So when is the best time to post on these channels?
And what about the day?
How can you possibly know, as YouTube doesn’t give you this information?
Why (and how) you need to track your hourly views history
The only way to know for sure what are the best days and the best time to post your videos is to track your YouTube hourly views.
And if that sounds like a tedious task: that’s because it is.
To me, logging on the YouTube Creator Studio every hour to get that data is just not an option.
Or not: introducing the YouTube Data API!
Using the YouTube Data API, you can automatically retrieve the views every hour and log them in a Google Sheet.
From there, and after having collected data for several weeks (I would say at least 6 weeks), you can start analyzing and you should see a pattern emerge.
Again, this is the data for the luxury goods channel.
The hourly views for that channel have been logged every hour from October 28, 2018 to August 16, 2019 with 9,125 data points.
And we can clearly see some trends here:
- With 407,097 views for almost 10 months, Sunday (day 1) is the day with the most views
- “Prime time” (averaged for the week) happens at 5 PM (of the reporting time zone) with a total of 139,148 views
- This channel gets the more views on Sunday at 4 PM
So, on this channel, it makes sense to post on Sunday around 2 PM – 2 hours before the channel gets the most views for the week, don’t you think?
Obviously, this is data is valid only for this channel.
What if I had to post a second video for the week?
As you can see on this channel, Thursday and Friday perform the worst.
Since you want to get views the most views possible for 48 hours, on this channel it would be best to post on Tuesday (around 1 PM).
Again, and I will not say it enough: this is only true for this particular channel. Make this decision based on your data!
Why the posting time doesn’t matter much if you’re just starting out on YouTube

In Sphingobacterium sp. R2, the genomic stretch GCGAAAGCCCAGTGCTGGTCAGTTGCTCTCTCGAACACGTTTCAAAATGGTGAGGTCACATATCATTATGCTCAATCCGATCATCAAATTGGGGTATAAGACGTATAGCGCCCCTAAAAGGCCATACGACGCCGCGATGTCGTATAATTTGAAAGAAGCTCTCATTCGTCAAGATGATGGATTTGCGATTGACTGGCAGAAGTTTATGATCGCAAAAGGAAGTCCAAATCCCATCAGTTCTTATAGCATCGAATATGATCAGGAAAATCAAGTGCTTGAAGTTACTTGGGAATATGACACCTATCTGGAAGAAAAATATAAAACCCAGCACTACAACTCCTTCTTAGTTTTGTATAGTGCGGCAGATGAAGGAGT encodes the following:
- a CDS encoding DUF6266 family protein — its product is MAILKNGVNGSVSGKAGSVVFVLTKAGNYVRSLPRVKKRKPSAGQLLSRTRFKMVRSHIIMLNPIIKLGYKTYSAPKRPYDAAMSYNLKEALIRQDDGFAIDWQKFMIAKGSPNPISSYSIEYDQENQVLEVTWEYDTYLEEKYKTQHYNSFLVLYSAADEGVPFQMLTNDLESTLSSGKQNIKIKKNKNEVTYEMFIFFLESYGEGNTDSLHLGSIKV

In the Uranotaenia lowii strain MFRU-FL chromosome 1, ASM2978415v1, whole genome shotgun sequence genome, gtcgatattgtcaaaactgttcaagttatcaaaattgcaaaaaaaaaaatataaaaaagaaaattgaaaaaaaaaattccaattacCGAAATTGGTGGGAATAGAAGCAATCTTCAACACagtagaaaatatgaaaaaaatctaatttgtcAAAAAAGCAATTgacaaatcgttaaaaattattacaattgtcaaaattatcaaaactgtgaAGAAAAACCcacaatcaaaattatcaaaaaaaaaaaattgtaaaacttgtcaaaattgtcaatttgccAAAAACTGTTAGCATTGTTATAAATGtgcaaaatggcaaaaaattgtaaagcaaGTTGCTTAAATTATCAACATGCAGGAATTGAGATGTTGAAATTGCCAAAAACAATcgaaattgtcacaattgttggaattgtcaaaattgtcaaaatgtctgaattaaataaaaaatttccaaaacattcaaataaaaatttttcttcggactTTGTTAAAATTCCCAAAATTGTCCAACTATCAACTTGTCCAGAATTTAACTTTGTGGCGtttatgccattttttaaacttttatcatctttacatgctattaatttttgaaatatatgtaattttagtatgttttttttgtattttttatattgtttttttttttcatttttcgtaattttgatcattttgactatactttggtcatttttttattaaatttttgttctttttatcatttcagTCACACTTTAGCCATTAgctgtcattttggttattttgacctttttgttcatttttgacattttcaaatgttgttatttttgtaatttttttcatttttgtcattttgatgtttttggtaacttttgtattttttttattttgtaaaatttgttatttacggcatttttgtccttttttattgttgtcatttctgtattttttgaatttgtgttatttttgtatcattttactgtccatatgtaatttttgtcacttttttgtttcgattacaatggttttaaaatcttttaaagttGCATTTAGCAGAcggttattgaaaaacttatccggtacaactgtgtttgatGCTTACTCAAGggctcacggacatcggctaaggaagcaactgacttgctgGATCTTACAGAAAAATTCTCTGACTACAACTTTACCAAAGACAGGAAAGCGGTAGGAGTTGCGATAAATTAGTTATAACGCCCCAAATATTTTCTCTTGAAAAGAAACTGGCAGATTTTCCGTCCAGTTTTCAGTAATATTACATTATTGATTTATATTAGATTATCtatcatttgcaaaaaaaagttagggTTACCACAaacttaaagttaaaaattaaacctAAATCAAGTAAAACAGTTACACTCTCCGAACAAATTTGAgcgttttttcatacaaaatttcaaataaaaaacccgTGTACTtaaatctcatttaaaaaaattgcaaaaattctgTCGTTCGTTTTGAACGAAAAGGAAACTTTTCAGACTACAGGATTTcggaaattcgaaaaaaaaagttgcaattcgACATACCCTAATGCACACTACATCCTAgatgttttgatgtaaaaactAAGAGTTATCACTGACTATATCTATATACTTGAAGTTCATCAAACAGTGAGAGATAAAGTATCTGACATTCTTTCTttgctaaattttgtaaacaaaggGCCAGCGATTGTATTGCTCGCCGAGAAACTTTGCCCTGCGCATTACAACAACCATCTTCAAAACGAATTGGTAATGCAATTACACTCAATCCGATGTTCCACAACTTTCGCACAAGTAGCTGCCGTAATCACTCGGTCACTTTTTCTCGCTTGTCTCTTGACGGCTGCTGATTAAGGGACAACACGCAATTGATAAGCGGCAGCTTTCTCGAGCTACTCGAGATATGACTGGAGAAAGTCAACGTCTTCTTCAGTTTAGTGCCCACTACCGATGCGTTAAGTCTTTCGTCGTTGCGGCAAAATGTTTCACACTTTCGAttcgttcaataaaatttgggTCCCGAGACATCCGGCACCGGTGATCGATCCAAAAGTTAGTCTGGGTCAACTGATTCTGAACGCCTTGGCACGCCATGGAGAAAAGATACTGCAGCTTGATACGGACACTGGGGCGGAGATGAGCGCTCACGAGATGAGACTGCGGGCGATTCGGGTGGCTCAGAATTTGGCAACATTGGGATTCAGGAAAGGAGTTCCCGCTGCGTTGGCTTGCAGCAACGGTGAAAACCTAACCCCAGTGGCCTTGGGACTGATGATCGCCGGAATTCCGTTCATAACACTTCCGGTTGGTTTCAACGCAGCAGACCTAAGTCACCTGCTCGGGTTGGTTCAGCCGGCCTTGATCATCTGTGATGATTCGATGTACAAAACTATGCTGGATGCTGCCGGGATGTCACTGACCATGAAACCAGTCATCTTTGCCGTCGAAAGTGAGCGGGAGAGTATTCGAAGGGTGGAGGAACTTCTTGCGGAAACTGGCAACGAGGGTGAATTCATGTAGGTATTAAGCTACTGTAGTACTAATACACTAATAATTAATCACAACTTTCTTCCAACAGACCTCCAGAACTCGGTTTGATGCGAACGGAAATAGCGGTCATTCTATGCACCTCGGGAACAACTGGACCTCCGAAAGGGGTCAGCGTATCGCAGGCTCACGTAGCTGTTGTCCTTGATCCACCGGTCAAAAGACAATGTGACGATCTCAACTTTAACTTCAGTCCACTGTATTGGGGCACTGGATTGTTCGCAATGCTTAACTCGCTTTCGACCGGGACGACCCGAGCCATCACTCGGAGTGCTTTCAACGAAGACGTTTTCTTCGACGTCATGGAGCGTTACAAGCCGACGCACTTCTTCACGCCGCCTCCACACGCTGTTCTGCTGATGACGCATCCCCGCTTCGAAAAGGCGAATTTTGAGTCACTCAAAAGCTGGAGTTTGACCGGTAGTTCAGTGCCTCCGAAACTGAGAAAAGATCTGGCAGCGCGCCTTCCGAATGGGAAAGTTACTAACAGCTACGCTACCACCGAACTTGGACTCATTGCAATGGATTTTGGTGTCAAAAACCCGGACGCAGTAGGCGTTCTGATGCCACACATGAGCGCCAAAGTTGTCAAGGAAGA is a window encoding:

If you have a small channel (that generates less than 1000 views per day), it really doesn’t matter when you post.
- You don’t have enough data to know the best time to publish your videos. When you only have a few views a day (or don’t have views every day for that matter), you can’t draw significant and useful insights from your data. Your graph will look completely scattered, with no real useful information.
- The YouTube algorithm doesn’t trust your small channel and won’t recommend your content when you publish it. And you will most likely will have to wait weeks (sometimes months) before ranking for your target keyword in the YouTube search.
Because of that, just don’t sweat it and post your videos when they’re ready.
- you upload daily as part of your strategy (like a gaming channel, for example), or
- you absolutely want to publish to synchronise with an even or news
… it’s best to space your videos 48 hours apart.
(Under 24 hours apart is a no-no for most channels.)
Let YouTube feature your brand new video for the maximum amount of time. Give your videos at least 48 hours to shine!
Now, if you really want to “optimize” your posting time, make an educated guess.
- What is your target audience like?
- What is the primary demographic and where are they from (you can find this information in the YouTube Studio).
But most of the time, it’s best just to post around 2 PM on weekdays (in the country that generates the most views) or 8 AM on weekends.
Small creators: don’t spend time looking at your YouTube realtime data, as they don’t have enough data to be relevant.
Focus on creating the next video instead. Trust me: that’s a way better use of your time.